Passive Income Case Study: Content Strategy - Stevie Tee

Passive Income Case Study: Content Strategy

Ok so this is the fifth installment of the Passive Income Case Study, where I am taking you through the steps I go through to set up a new niche site. So far we’ve discussed:

Niche Selection Part 1
Niche Selection Part 2
Setting Up a New Website

Today I want to move onto content strategy. Now I know in an earlier installment of this Case Study I may have said that I intended to do all the work on the content for this site myself, and I fully believed that when I wrote it. However, writing content takes a lot of my time, especially when there is research to be done – as there is in this case. I know a damn site more about the Orient Express now than I did before I started this project, but actually sitting down and converting that knowledge into prose that is both informative and engaging will take more time than I actually have. So instead I have decided to head over to odesk and hire myself a writer.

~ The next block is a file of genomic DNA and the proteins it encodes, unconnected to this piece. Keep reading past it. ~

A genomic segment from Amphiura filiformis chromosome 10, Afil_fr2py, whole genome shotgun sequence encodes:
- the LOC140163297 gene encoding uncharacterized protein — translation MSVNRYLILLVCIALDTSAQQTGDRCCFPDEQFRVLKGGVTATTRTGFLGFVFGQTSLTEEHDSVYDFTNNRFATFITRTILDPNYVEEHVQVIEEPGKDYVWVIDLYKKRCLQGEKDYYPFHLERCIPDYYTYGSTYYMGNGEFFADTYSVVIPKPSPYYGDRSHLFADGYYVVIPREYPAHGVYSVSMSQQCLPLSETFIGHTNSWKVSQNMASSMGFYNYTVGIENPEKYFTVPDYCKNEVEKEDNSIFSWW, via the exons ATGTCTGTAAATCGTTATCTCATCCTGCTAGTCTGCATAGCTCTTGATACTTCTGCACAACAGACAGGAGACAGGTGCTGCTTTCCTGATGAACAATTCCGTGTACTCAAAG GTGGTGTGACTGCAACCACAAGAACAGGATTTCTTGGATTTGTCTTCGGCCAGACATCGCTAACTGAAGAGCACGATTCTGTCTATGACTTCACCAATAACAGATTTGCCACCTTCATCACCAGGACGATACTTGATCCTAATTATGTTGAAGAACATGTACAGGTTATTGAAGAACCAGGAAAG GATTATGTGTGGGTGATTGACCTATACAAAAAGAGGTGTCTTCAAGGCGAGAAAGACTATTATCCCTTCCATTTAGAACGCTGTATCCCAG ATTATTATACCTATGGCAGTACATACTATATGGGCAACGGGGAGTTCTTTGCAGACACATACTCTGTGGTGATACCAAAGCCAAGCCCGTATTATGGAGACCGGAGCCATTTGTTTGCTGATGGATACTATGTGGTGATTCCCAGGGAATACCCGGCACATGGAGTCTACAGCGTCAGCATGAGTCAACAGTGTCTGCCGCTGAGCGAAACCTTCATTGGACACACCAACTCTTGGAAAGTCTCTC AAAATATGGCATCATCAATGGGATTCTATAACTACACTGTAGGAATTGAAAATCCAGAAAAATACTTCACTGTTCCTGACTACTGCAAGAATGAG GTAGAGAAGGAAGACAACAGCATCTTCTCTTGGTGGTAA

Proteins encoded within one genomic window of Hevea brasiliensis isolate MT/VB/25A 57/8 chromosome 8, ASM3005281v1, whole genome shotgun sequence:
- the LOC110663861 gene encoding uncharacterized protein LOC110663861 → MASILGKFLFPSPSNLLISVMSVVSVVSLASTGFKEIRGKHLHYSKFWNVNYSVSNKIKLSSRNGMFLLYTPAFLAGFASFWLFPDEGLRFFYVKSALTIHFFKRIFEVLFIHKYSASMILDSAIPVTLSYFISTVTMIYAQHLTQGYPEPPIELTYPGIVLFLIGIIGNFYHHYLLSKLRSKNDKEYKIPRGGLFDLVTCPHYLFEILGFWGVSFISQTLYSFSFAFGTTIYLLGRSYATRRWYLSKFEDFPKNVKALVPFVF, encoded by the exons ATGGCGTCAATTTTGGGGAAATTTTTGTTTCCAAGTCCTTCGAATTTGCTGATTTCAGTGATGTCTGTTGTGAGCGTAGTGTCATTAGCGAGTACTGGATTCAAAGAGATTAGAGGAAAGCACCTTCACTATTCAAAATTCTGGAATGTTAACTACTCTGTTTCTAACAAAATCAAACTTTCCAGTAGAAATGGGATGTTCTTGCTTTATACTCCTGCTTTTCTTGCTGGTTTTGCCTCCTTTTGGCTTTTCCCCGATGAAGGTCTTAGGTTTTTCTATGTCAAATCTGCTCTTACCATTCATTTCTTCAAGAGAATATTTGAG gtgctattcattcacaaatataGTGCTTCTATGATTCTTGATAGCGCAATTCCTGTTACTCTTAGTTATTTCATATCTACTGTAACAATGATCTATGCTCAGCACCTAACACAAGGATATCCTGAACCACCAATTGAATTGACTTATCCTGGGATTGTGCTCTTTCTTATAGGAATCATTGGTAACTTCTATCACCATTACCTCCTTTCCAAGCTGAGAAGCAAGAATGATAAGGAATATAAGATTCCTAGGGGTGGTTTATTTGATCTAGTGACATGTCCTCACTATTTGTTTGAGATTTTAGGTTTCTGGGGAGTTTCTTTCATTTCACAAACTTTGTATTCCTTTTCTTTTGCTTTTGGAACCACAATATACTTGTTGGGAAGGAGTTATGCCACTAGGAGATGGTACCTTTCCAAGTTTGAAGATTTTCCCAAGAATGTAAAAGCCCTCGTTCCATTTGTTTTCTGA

I’ve used Odesk to hire what I call project based virtual assistants many times so I have a portfolio of good writers to call upon, but in this case I won’t be using them Insead I will take you through the process I use when hiring somebody new.

Start by visiting Odesk (affiliated link), and registering an account. It’s been a while since I went through the registration process, but it is quick and painless. At some stage you will be required to associate a credit/debit card with your account, but I don’t think you have to do this straight away. The registering of your card details is important because obviously it allows you to pay the people you are hiring.

When you are ready you can post a job. Because this is website content we are interested in I naturally choose the ‘Writing and Translation’ category and the sub-category ‘Website Content’. A short but succinct title will do, such as ’6 Articles Required for Website about the Orient Express’. This immediately informs the prospective contractor as to the nature of the Job.

What I then tend to do is leave Odesk for a moment and head over to Google docs where I open a new document and start writing up exactly what I want from the Job: See here for the document I am using for this job:. I mark the document as publicly available on the web, but don’t typically include any information about the URL the articles will appear on.